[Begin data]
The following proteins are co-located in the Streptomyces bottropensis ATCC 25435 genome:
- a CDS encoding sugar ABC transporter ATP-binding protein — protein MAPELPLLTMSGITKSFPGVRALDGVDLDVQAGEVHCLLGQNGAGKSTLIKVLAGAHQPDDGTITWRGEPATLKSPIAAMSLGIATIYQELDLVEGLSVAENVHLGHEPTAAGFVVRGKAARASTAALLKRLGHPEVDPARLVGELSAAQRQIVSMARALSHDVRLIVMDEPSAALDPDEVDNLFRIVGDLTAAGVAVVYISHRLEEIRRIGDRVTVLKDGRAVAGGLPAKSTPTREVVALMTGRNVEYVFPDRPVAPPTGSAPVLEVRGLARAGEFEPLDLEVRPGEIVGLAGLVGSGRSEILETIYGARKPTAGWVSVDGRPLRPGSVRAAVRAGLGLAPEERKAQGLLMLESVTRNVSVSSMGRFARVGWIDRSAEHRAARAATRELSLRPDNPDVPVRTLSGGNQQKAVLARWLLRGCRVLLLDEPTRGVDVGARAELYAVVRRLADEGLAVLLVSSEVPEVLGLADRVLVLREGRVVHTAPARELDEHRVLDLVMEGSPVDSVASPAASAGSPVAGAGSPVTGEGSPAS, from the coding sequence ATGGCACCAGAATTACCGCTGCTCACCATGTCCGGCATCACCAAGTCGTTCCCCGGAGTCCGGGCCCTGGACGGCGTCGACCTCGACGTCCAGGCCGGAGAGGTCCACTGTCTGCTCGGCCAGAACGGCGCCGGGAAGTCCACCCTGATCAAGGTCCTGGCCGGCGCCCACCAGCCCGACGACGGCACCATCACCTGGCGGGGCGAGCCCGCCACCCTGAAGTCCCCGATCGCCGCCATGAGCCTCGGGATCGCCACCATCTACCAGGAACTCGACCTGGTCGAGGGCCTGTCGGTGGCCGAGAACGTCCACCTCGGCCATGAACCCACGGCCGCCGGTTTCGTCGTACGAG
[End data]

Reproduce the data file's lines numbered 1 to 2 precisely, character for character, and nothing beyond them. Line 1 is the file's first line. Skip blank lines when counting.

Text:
The following proteins are co-located in the Streptomyces bottropensis ATCC 25435 genome:
- a CDS encoding sugar ABC transporter ATP-binding protein — protein MAPELPLLTMSGITKSFPGVRALDGVDLDVQAGEVHCLLGQNGAGKSTLIKVLAGAHQPDDGTITWRGEPATLKSPIAAMSLGIATIYQELDLVEGLSVAENVHLGHEPTAAGFVVRGKAARASTAALLKRLGHPEVDPARLVGELSAAQRQIVSMARALSHDVRLIVMDEPSAALDPDEVDNLFRIVGDLTAAGVAVVYISHRLEEIRRIGDRVTVLKDGRAVAGGLPAKSTPTREVVALMTGRNVEYVFPDRPVAPPTGSAPVLEVRGLARAGEFEPLDLEVRPGEIVGLAGLVGSGRSEILETIYGARKPTAGWVSVDGRPLRPGSVRAAVRAGLGLAPEERKAQGLLMLESVTRNVSVSSMGRFARVGWIDRSAEHRAARAATRELSLRPDNPDVPVRTLSGGNQQKAVLARWLLRGCRVLLLDEPTRGVDVGARAELYAVVRRLADEGLAVLLVSSEVPEVLGLADRVLVLREGRVVHTAPARELDEHRVLDLVMEGSPVDSVASPAASAGSPVAGAGSPVTGEGSPAS, from the coding sequence ATGGCACCAGAATTACCGCTGCTCACCATGTCCGGCATCACCAAGTCGTTCCCCGGAGTCCGGGCCCTGGACGGCGTCGACCTCGACGTCCAGGCCGGAGAGGTCCACTGTCTGCTCGGCCAGAACGGCGCCGGGAAGTCCACCCTGATCAAGGTCCTGGCCGGCGCCCACCAGCCCGACGACGGCACCATCACCTGGCGGGGCGAGCCCGCCACCCTGAAGTCCCCGATCGCCGCCATGAGCCTCGGGATCGCCACCATCTACCAGGAACTCGACCTGGTCGAGGGCCTGTCGGTGGCCGAGAACGTCCACCTCGGCCATGAACCCACGGCCGCCGGTTTCGTCGTACGAG